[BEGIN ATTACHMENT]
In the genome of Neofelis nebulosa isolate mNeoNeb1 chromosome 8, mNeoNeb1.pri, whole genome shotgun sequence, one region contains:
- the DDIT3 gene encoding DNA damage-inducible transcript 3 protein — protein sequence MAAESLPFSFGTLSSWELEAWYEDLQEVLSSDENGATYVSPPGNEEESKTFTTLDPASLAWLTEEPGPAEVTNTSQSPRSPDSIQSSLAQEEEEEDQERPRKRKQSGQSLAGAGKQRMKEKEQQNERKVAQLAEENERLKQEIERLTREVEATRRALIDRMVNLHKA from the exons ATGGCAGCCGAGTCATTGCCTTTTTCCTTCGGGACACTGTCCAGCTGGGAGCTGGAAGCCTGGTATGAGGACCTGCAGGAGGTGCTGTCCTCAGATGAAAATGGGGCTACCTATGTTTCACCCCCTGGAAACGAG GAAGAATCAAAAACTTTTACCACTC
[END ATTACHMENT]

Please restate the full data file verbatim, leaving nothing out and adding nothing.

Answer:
In the genome of Neofelis nebulosa isolate mNeoNeb1 chromosome 8, mNeoNeb1.pri, whole genome shotgun sequence, one region contains:
- the DDIT3 gene encoding DNA damage-inducible transcript 3 protein — protein sequence MAAESLPFSFGTLSSWELEAWYEDLQEVLSSDENGATYVSPPGNEEESKTFTTLDPASLAWLTEEPGPAEVTNTSQSPRSPDSIQSSLAQEEEEEDQERPRKRKQSGQSLAGAGKQRMKEKEQQNERKVAQLAEENERLKQEIERLTREVEATRRALIDRMVNLHKA from the exons ATGGCAGCCGAGTCATTGCCTTTTTCCTTCGGGACACTGTCCAGCTGGGAGCTGGAAGCCTGGTATGAGGACCTGCAGGAGGTGCTGTCCTCAGATGAAAATGGGGCTACCTATGTTTCACCCCCTGGAAACGAG GAAGAATCAAAAACTTTTACCACTC